Edwin emphasized that the refinery would benefit Nigeria significantly, providing a reliable supply of environmentally friendly refined products and generating substantial foreign exchange for the country.

Furthermore, he noted that the Dangote refinery will play a pivotal role in addressing fuel supply challenges faced by import-dependent West Africa, particularly following Nigeria’s removal of fuel subsidies, which had resulted in a thriving illicit gasoline market due to price fluctuations.

Edwin added that the revenues generated from the refinery’s operations will be reinvested in further developments, underscoring Aliko Dangote’s commitment to Nigeria.

  • “The money will be coming back in, and it will go for further investments,” he affirmed, highlighting Dangote’s dedication to the nation.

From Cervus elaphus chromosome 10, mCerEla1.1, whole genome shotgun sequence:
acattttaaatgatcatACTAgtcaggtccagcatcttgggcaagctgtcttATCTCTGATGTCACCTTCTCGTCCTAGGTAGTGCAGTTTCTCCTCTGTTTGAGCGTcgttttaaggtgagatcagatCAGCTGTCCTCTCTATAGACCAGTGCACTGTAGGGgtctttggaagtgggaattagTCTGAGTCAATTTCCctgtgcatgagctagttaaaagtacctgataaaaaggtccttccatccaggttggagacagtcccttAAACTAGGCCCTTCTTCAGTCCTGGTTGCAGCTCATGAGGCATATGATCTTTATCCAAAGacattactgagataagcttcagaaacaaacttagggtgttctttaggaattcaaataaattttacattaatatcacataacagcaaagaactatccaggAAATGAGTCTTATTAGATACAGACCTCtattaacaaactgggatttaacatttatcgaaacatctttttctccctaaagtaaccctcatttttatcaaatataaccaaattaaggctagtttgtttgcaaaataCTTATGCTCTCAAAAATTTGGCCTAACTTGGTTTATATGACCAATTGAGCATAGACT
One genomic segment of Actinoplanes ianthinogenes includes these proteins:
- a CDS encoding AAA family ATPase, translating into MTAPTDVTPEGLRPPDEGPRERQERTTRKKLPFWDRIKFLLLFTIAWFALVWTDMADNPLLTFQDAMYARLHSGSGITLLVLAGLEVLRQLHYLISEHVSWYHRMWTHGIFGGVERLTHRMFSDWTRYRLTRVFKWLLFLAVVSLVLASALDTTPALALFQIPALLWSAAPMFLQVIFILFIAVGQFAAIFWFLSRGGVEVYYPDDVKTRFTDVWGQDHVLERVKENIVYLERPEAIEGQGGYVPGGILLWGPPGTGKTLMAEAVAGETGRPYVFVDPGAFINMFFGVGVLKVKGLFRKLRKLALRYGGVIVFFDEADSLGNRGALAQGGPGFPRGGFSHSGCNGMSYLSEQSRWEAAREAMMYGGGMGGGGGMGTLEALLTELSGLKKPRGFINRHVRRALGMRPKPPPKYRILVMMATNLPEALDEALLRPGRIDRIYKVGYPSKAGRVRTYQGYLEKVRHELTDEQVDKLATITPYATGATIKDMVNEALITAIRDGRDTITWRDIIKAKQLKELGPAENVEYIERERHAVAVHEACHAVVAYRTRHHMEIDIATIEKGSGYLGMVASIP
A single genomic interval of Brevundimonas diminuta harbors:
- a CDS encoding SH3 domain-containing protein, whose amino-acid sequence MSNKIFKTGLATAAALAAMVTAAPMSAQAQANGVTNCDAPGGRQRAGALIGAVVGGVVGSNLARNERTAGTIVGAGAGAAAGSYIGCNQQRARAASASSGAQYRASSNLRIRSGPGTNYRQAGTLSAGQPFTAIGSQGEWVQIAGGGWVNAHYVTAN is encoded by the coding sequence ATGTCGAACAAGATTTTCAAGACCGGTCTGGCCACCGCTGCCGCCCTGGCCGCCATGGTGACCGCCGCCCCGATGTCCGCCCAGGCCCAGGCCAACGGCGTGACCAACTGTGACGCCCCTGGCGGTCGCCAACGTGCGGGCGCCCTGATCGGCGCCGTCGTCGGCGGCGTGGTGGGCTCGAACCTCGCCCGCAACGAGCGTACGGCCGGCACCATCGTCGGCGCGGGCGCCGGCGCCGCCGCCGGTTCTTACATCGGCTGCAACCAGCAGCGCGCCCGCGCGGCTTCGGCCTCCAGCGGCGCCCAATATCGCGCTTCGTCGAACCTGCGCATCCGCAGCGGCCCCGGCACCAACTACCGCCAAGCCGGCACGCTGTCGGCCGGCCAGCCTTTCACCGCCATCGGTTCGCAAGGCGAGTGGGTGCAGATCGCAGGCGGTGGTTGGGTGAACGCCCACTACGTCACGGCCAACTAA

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G20: Tony Elumelu Co-Chairs Business Council in India with President Tinubu

Tony Elumelu, Chairman of Heirs Holdings and CFR, will co-chair the G20 Business Council in India, joining President Bola Ahmed Tinubu for the Nigeria-India Presidential roundtable during the G20 summit in New Delhi.



G20: Tony Elumelu Co-Chairs Business Council in India


This collaborative event, organized by the Nigerian High Commission in India, CII, and NIBC, highlights President Tinubu’s address.

The G20 Business Council, also known as the Business 20 (B20), serves as the official G20 dialogue forum with the global business community.

Established in 2010, the B20 is one of the most prominent Engagement Groups within the G20 framework, bringing together companies and business organizations to provide their perspectives on global economic and trade governance.

It speaks with a unified voice on behalf of the entire G20 business community.